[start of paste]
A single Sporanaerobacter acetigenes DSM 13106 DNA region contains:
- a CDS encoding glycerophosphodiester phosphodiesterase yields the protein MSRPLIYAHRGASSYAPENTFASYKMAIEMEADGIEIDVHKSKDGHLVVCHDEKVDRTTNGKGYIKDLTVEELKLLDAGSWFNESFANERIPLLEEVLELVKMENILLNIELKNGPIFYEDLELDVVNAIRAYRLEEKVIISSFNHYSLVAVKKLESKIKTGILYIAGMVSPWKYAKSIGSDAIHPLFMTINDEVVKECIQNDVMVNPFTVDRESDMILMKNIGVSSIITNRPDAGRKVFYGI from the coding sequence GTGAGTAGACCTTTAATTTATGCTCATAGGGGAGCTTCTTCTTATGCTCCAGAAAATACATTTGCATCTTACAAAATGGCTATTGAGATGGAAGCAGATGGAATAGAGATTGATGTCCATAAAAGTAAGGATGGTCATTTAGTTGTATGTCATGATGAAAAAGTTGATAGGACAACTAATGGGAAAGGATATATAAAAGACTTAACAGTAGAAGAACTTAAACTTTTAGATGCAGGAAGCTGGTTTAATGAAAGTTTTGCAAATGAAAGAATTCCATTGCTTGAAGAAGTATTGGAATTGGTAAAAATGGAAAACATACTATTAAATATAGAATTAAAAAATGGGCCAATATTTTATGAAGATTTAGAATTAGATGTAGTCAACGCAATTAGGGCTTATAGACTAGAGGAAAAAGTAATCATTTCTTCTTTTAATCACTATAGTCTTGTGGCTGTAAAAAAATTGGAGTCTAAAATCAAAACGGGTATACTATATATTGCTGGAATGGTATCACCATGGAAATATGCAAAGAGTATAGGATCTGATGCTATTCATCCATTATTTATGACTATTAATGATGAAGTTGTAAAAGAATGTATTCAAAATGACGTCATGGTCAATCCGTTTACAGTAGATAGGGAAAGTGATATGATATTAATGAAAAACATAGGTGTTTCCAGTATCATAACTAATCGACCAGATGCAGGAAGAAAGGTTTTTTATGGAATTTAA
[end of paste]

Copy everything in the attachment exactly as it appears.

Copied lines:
A single Sporanaerobacter acetigenes DSM 13106 DNA region contains:
- a CDS encoding glycerophosphodiester phosphodiesterase yields the protein MSRPLIYAHRGASSYAPENTFASYKMAIEMEADGIEIDVHKSKDGHLVVCHDEKVDRTTNGKGYIKDLTVEELKLLDAGSWFNESFANERIPLLEEVLELVKMENILLNIELKNGPIFYEDLELDVVNAIRAYRLEEKVIISSFNHYSLVAVKKLESKIKTGILYIAGMVSPWKYAKSIGSDAIHPLFMTINDEVVKECIQNDVMVNPFTVDRESDMILMKNIGVSSIITNRPDAGRKVFYGI from the coding sequence GTGAGTAGACCTTTAATTTATGCTCATAGGGGAGCTTCTTCTTATGCTCCAGAAAATACATTTGCATCTTACAAAATGGCTATTGAGATGGAAGCAGATGGAATAGAGATTGATGTCCATAAAAGTAAGGATGGTCATTTAGTTGTATGTCATGATGAAAAAGTTGATAGGACAACTAATGGGAAAGGATATATAAAAGACTTAACAGTAGAAGAACTTAAACTTTTAGATGCAGGAAGCTGGTTTAATGAAAGTTTTGCAAATGAAAGAATTCCATTGCTTGAAGAAGTATTGGAATTGGTAAAAATGGAAAACATACTATTAAATATAGAATTAAAAAATGGGCCAATATTTTATGAAGATTTAGAATTAGATGTAGTCAACGCAATTAGGGCTTATAGACTAGAGGAAAAAGTAATCATTTCTTCTTTTAATCACTATAGTCTTGTGGCTGTAAAAAAATTGGAGTCTAAAATCAAAACGGGTATACTATATATTGCTGGAATGGTATCACCATGGAAATATGCAAAGAGTATAGGATCTGATGCTATTCATCCATTATTTATGACTATTAATGATGAAGTTGTAAAAGAATGTATTCAAAATGACGTCATGGTCAATCCGTTTACAGTAGATAGGGAAAGTGATATGATATTAATGAAAAACATAGGTGTTTCCAGTATCATAACTAATCGACCAGATGCAGGAAGAAAGGTTTTTTATGGAATTTAA